Solo attorneys and small law firms are routinely victimized by perpetrators of attorney trust account scams, don’t be one of them.
Lawyers are conditioned not to ask questions when new clients fall in our lap.
The perpetrators of these scams have figured out that solo and small firm attorneys are under intense pressure to produce new business. Without it, we go broke.
For many of us, it’s not uncommon for a paying client to land in our lap. Inexplicably, sometimes the phone just rings or a client finds you through your website.
So, when we receive an unsolicited email that promises significant compensation for a relatively basic matter, why question your good fortune? For many of us, we see a few legitimate cases like this every year.
Solos and small law firms have little or no financial controls.
The scammers seem to have figured out that solo attorneys and small law firms have very few financial controls, putting them at greater risk to be victimized.
At a bigger law firm, when an attorney needs client funds disbursed from IOLA, the attorney would first have to submit a check request to accounting. The accounting department then verifies the availability of funds with the bank. Typically, an experienced legal accounting staffer would not permit funds to be transferred until all the funds from a check have cleared. Once funds are confirmed as available with the bank, only then will accounting send the check request to a partner or finance committee for final review, approval and signature.
This process can sometimes take days, increasing the likelihood that someone from the firm or the bank discovers the scam. By comparison, the solo attorney merely has to make one call to the bank and the funds are gone.
One of the perks of solo law practice is the lack of bureaucracy, but the downside is greater exposure to the risk of bad financial decisions.
Solos and small firms can be isolated from legal peers and may not be “in the loop” about industry developments like IOLA scams.
Finally, small firm attorneys can be easy targets because they are frequently “out of the loop” on industry developments. At bigger firms, by virtue of having so many attorneys and many layers of management and staff, attorneys are better equipped to stay on top of legal industry news like these IOLA scams.
For the self-employed small firm attorney, it’s hard enough to keep up with changes in the law, marketing their practice, writing briefs, preparing for trial and making court appearances (sometimes all at the same time). Industry developments are sometimes overlooked.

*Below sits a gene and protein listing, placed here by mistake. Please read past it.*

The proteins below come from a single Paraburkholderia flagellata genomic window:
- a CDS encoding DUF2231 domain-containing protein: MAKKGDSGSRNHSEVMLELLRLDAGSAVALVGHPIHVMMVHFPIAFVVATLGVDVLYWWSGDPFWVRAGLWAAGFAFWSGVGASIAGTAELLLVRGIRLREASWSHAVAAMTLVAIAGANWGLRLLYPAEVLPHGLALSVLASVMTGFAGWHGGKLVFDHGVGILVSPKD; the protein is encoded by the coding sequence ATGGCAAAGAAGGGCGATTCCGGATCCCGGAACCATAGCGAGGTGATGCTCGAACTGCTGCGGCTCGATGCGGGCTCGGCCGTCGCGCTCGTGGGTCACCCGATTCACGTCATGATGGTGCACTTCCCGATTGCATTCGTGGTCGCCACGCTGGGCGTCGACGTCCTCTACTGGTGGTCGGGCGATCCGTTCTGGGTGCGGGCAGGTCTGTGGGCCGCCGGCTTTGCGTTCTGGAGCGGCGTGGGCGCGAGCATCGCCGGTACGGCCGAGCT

The solo attorney who is not active in his or her bar association, or does not otherwise have a network of attorneys through their office arrangement like you would find in shared law office space like Law firm Suites, may not get timely access to legal industry developments like these scams.
All of these factors combined make small firm attorneys and solos easy targets.
Consequences of being victimized by a trust account scam.
There are two very significant consequences for lawyers who become victims of the IOLA scam:
1. Disciplinary Liability
Distributing the “client’s funds” may result in your trust account being overdrawn. As you know, banks are required to automatically report to the Bar any attorney with an overdrawn trust account.
Even if the wire does not result in the account being overdrawn, that just means that you will have sent another client’s funds to the perpetrators; an act that you must report to disciplinary authorities or risk losing your license to practice.
Either result will trigger a disciplinary investigation and audit of your trust account records. It may also result in disciplinary action for this incident, and for any other deficiencies the auditors find in your trust account record keeping.
2. Financial loss may not be covered by your professional liability insurance.
Even though you were the victim of a fraud, your bank will likely demand the return of funds wired to the “client.” Because the amounts can be in the hundreds of thousands of dollars, you may not have the means to do so.
To add insult to injury, your malpractice insurer will not likely cover the loss.
In the case of Bank of California, N.A. v. Opie, 663 F.2d 977,988 (9th Cir. 1981), the Ninth Circuit held the status of a person as a “professional” within a particular field does not mean that any activity by that person constitutes the performance of “professional services” subject to coverage under a malpractice policy. According to the court, “to be covered, the liability must arise out of the special risks inherent in the practice of the profession.”
In the case of the IOLA scam, in many states, endorsing, depositing and disbursing checks does not constitute “special risks inherent in the practice of the profession.” See, for example, Fleet Nat’l Bank v. Wolsky, Civil Docket CV2004-05075 (Mass. Superior Ct. 2006).
Therefore, your malpractice insurance will not likely cover the loss, and you will be responsible for repayment.
IOLA scams play off the solo and small firm attorney’s need to keep a full pipeline of cases.
The scams have consequences that go far beyond hurt pride. If you do not perform your due diligence, you could end up appearing before your Bar’s disciplinary committee, in civil litigation with your bank, or in bankruptcy court.
The easiest thing to do is to proceed with caution with every easy money case, and never wire money from your attorney escrow account without written acknowledgement from the bank that all funds from a check are clear and that there will be no issues with the deposited check (or the funds it represents).